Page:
The first in the 2019 Boulton and Watt series of lectures has two eminent professors giving their opinions on what is responsible for climate change.
How well do we understand what controls our climate?
The hypothesis that man-made CO2 has caused warming over the last century is widely accepted and that unless the output of CO2 is drastically reduced, we face a global catastrophe involving intense heat waves, droughts, violent storms and large rises in sea level. In the light of these predictions, the government has set a target for the UK to be ‘Carbon Neutral’ by 2050 and Birmingham City Council is suggesting that this be brought forward to 2030 for the city.
It has been suggested that meeting these targets will cost over £1trillion and we are confronted with a choice of either Armageddon or vast expense. Faced with that scenario, the UK is committed to spending whatever is needed to avert disaster, which seems eminently reasonable. However, articles published in scientific journals suggest that there is an additional hypothesis that should be openly discussed. This hypothesis considers the interaction between cosmic rays and solar activity in the influencing of cloud cover and thus, our climate.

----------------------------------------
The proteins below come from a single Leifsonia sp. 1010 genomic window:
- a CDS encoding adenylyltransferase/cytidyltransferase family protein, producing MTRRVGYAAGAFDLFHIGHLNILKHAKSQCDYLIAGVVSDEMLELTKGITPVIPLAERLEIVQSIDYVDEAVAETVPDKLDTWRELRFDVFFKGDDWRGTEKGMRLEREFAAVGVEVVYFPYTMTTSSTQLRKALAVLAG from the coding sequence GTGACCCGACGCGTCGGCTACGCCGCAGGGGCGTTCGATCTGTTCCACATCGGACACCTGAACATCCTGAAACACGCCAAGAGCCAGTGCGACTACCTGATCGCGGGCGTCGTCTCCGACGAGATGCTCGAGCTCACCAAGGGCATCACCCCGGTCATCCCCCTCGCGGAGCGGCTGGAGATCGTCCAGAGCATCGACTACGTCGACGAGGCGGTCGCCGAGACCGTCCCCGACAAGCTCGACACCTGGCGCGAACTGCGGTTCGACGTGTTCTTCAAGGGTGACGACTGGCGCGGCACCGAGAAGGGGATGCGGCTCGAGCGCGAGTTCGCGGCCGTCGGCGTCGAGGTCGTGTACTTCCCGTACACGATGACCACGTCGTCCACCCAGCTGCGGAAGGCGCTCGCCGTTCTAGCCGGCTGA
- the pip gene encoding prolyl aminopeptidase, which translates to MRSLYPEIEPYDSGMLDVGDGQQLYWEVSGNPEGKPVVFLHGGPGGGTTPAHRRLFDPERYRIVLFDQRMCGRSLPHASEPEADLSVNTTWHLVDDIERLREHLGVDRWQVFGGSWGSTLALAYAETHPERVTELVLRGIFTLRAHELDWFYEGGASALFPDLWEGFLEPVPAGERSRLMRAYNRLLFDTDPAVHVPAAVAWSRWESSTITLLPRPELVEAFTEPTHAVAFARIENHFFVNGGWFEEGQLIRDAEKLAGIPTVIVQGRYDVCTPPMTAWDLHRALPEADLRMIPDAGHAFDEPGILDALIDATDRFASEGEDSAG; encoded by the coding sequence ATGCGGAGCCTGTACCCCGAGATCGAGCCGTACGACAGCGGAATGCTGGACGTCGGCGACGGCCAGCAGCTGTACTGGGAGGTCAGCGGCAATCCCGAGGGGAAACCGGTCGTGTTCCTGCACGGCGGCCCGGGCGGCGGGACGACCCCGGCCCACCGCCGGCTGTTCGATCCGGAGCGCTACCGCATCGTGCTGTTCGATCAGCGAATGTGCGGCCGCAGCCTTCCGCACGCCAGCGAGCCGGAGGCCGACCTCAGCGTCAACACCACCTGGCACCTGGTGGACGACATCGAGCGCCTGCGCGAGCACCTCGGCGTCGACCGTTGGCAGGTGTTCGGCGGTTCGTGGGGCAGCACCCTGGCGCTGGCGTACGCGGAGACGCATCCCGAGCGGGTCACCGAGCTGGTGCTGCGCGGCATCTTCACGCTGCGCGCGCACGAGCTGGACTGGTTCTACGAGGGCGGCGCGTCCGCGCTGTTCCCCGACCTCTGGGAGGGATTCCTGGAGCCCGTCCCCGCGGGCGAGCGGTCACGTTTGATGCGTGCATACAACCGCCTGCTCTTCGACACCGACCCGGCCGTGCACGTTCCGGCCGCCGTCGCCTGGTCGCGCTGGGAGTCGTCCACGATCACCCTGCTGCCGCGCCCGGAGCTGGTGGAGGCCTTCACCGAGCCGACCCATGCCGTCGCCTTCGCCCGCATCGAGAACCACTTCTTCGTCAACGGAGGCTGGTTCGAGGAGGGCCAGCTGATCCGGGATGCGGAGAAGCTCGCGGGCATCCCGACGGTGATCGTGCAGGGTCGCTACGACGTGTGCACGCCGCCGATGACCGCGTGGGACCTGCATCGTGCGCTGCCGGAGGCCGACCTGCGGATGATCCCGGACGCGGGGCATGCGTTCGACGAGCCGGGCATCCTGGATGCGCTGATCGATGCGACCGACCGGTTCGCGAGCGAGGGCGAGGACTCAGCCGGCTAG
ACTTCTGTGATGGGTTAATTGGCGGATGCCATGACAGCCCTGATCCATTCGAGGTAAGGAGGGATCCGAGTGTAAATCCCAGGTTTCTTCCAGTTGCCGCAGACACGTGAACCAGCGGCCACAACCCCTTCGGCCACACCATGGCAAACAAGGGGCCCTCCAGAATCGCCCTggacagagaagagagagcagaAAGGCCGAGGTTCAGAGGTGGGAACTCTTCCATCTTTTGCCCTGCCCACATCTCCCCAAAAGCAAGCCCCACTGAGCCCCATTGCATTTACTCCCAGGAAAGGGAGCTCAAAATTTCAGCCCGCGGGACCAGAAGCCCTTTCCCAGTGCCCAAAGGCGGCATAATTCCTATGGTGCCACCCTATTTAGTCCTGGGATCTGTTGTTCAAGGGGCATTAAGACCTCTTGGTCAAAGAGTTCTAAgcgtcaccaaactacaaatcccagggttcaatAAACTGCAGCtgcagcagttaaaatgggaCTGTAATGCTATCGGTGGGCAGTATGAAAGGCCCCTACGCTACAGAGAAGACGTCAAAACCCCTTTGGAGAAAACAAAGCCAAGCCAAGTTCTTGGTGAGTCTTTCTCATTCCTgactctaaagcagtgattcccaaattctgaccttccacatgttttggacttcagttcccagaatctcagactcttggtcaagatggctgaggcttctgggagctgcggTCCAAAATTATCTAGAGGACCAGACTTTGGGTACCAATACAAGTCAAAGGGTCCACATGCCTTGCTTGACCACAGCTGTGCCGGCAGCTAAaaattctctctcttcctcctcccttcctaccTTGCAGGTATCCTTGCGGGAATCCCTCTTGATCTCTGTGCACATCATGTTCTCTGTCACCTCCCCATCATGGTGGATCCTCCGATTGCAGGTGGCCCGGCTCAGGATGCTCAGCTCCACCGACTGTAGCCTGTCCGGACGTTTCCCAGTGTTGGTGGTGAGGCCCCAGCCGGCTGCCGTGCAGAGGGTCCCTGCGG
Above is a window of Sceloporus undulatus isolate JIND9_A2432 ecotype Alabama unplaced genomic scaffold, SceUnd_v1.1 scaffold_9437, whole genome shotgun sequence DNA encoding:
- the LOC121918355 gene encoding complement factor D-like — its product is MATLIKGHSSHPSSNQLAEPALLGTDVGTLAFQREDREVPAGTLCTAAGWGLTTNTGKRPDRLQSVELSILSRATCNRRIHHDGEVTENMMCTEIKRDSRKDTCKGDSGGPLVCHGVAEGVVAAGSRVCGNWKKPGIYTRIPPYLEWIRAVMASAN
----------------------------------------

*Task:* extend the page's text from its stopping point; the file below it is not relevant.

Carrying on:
The main aim of the lecture is to assess the evidence for, and limitations of, each hypothesis. There will be two talks, one given by Professor Mike Lockwood, FRS, Professor of Space Environment Physics at the University of Reading, who will speak on “Global and Regional Climate Change: What We Know and What We Do Not Yet Know”, supporting the CO2 argument. The second will be given by Professor Henrik Svensmark, physicist and professor in the Division of Solar System Physics at the Danish National Space Institute in Copenhagen and the originator of the cosmic ray hypothesis, entitled “The Role of Sun in Climate: Is it important?” The lectures will be followed by a Q & A session.
Tickets are free of charge.
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The Lunar Society’s 2019 Boulton and Watt Lecture is kindly sponsored by Breckland Scientific and hosted by the University of Birmingham.
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